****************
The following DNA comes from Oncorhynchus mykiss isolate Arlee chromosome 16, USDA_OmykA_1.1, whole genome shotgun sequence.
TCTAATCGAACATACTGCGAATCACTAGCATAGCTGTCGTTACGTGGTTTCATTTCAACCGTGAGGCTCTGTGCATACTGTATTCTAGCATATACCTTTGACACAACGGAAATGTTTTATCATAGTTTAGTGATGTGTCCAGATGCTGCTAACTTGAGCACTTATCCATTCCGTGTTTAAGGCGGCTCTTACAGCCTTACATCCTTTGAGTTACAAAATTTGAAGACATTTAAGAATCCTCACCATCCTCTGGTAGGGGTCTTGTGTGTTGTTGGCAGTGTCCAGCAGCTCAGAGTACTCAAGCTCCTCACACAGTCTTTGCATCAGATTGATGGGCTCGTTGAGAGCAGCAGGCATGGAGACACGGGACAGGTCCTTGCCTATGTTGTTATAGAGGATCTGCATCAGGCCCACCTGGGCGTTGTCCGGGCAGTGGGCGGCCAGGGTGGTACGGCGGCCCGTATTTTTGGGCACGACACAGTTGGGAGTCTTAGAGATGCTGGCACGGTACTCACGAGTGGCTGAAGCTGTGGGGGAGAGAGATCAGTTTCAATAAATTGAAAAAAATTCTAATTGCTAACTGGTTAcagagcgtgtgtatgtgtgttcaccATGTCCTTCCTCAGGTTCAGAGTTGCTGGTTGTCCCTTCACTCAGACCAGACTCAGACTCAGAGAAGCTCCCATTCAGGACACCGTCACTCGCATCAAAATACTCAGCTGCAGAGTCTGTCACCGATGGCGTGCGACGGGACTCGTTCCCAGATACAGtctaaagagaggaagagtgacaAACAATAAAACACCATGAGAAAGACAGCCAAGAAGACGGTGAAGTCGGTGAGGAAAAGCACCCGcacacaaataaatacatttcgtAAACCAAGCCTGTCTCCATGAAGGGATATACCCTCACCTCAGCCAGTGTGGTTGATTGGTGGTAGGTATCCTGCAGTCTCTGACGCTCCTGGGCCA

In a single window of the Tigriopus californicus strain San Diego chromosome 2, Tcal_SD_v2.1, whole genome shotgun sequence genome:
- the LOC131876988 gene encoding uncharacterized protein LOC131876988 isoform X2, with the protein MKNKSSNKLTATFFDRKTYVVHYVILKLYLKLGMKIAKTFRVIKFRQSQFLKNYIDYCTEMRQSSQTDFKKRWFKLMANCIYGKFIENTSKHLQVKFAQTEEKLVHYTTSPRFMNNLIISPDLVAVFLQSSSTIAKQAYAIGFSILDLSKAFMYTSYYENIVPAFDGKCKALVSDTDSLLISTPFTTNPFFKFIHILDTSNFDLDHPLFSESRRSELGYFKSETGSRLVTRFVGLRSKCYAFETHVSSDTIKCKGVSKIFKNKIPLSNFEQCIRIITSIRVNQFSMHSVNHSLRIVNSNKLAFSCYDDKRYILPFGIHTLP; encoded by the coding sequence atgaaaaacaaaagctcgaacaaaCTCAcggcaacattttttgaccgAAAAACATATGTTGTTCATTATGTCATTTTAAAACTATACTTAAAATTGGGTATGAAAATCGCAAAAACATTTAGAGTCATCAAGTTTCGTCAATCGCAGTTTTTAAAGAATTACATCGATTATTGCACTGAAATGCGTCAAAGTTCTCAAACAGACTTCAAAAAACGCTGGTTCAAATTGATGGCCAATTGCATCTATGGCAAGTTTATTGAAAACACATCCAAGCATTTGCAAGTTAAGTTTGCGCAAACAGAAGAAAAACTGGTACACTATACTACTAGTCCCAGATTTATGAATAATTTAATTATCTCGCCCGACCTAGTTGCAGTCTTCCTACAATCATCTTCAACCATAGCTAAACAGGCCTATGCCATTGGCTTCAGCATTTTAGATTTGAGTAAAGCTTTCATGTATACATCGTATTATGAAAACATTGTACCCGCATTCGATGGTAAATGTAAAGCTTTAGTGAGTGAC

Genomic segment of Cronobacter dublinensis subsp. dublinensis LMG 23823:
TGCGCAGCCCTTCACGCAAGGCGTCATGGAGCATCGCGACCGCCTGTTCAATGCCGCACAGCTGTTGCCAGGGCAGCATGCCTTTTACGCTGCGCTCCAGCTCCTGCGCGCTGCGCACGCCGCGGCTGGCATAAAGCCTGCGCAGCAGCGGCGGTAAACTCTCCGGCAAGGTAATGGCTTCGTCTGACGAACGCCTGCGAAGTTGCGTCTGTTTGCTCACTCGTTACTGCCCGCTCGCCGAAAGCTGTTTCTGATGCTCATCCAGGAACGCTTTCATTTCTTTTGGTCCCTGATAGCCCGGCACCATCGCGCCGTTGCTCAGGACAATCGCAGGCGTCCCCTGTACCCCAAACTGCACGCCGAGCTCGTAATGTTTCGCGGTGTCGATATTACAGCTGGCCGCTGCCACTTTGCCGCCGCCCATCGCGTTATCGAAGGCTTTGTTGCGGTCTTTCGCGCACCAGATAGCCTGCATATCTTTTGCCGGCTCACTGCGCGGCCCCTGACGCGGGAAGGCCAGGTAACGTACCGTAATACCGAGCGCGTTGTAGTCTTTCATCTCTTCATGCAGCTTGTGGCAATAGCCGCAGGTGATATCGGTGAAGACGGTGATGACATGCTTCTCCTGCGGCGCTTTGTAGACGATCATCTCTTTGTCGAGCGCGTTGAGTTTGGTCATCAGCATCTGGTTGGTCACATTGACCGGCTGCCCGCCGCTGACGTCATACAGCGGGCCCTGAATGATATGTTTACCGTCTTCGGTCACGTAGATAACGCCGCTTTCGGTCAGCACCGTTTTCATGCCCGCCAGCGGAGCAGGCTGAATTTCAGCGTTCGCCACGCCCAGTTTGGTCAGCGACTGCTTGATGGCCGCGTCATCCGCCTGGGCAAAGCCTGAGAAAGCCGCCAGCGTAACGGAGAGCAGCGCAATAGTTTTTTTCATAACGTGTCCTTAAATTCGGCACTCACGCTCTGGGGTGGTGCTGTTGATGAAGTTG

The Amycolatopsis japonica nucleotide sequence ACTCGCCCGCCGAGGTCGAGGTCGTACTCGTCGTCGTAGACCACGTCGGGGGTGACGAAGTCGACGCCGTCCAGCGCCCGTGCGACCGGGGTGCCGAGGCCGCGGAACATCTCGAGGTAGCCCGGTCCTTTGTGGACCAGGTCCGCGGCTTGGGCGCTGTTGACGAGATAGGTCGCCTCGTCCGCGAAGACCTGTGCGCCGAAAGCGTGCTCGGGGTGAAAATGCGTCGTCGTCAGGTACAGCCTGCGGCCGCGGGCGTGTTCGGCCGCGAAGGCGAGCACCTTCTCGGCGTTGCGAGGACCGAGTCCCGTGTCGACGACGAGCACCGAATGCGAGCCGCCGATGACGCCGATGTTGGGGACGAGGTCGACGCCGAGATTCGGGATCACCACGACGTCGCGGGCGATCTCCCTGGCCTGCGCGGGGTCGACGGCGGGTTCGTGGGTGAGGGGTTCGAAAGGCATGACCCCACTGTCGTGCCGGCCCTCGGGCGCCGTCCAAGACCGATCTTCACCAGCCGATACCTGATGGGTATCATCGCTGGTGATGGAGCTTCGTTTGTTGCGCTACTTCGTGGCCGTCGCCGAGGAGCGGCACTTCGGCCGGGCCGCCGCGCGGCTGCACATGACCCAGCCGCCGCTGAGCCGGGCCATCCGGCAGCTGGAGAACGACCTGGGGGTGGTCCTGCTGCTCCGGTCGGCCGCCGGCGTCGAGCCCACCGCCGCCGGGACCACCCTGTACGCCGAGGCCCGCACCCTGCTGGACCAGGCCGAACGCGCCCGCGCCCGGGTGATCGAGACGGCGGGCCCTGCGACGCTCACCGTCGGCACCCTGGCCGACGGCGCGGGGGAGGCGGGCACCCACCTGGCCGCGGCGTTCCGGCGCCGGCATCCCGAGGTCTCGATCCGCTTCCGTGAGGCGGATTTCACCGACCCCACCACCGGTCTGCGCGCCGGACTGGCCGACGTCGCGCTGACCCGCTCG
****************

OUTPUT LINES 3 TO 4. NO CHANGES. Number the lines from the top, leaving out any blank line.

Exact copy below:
In a single window of the Tigriopus californicus strain San Diego chromosome 2, Tcal_SD_v2.1, whole genome shotgun sequence genome:
- the LOC131876988 gene encoding uncharacterized protein LOC131876988 isoform X2, with the protein MKNKSSNKLTATFFDRKTYVVHYVILKLYLKLGMKIAKTFRVIKFRQSQFLKNYIDYCTEMRQSSQTDFKKRWFKLMANCIYGKFIENTSKHLQVKFAQTEEKLVHYTTSPRFMNNLIISPDLVAVFLQSSSTIAKQAYAIGFSILDLSKAFMYTSYYENIVPAFDGKCKALVSDTDSLLISTPFTTNPFFKFIHILDTSNFDLDHPLFSESRRSELGYFKSETGSRLVTRFVGLRSKCYAFETHVSSDTIKCKGVSKIFKNKIPLSNFEQCIRIITSIRVNQFSMHSVNHSLRIVNSNKLAFSCYDDKRYILPFGIHTLP; encoded by the coding sequence atgaaaaacaaaagctcgaacaaaCTCAcggcaacattttttgaccgAAAAACATATGTTGTTCATTATGTCATTTTAAAACTATACTTAAAATTGGGTATGAAAATCGCAAAAACATTTAGAGTCATCAAGTTTCGTCAATCGCAGTTTTTAAAGAATTACATCGATTATTGCACTGAAATGCGTCAAAGTTCTCAAACAGACTTCAAAAAACGCTGGTTCAAATTGATGGCCAATTGCATCTATGGCAAGTTTATTGAAAACACATCCAAGCATTTGCAAGTTAAGTTTGCGCAAACAGAAGAAAAACTGGTACACTATACTACTAGTCCCAGATTTATGAATAATTTAATTATCTCGCCCGACCTAGTTGCAGTCTTCCTACAATCATCTTCAACCATAGCTAAACAGGCCTATGCCATTGGCTTCAGCATTTTAGATTTGAGTAAAGCTTTCATGTATACATCGTATTATGAAAACATTGTACCCGCATTCGATGGTAAATGTAAAGCTTTAGTGAGTGAC